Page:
Now the most important inputs to a discounted cash flow are the discount rate, and of course, the actual cash flows. If you don't agree with these result, have a go at the calculation yourself and play with the assumptions. The DCF also does not consider the possible cyclicality of an industry, or a company's future capital requirements, so it does not give a full picture of a company's potential performance. Given that we are looking at Hawaiian Holdings as potential shareholders, the cost of equity is used as the discount rate, rather than the cost of capital (or weighted average cost of capital, WACC) which accounts for debt. In this calculation we've used 12%, which is based on a levered beta of 1.920. Beta is a measure of a stock's volatility, compared to the market as a whole. We get our beta from the industry average beta of globally comparable companies, with an imposed limit between 0.8 and 2.0, which is a reasonable range for a stable business.
Although the valuation of a company is important, it ideally won't be the sole piece of analysis you scrutinize for a company. The DCF model is not a perfect stock valuation tool. Preferably you'd apply different cases and assumptions and see how they would impact the company's valuation. For example, changes in the company's cost of equity or the risk free rate can significantly impact the valuation. For Hawaiian Holdings, there are three important items you should explore:
Risks: Be aware that Hawaiian Holdings is showing 2 warning signs in our investment analysis , and 1 of those is a bit unpleasant...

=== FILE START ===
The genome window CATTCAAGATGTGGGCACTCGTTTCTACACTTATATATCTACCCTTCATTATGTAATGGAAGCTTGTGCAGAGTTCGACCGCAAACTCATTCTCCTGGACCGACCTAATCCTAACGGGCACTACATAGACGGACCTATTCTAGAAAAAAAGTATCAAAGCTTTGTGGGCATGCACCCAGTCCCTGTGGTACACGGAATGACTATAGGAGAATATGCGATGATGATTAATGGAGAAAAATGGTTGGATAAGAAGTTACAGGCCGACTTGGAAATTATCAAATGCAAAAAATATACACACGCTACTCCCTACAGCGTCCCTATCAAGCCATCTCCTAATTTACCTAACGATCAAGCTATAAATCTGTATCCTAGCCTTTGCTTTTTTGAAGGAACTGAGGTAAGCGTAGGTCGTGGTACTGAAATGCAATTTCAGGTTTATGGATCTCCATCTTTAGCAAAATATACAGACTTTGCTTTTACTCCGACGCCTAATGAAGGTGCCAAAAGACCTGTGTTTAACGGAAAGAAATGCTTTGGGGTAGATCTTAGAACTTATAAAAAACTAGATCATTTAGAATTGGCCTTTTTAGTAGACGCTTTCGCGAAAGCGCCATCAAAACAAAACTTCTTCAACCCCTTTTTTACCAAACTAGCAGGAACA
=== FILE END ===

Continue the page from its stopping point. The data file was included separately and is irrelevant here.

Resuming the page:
Future Earnings: How does HA's growth rate compare to its peers and the wider market? Dig deeper into the analyst consensus number for the upcoming years by interacting with our free analyst growth expectation chart.
Other High Quality Alternatives: Do you like a good all-rounder? Explore our interactive list of high quality stocks to get an idea of what else is out there you may be missing!
PS. The Simply Wall St app conducts a discounted cash flow valuation for every stock on the NASDAQGS every day. If you want to find the calculation for other stocks just search here.
Have feedback on this article? Concerned about the content? Get in touch with us directly. Alternatively, email editorial-team (at) simplywallst.com.
This article by Simply Wall St is general in nature. We provide commentary based on historical data and analyst forecasts only using an unbiased methodology and our articles are not intended to be financial advice. It does not constitute a recommendation to buy or sell any stock, and does not take account of your objectives, or your financial situation. We aim to bring you long-term focused analysis driven by fundamental data. Note that our analysis may not factor in the latest price-sensitive company announcements or qualitative material. Simply Wall St has no position in any stocks mentioned.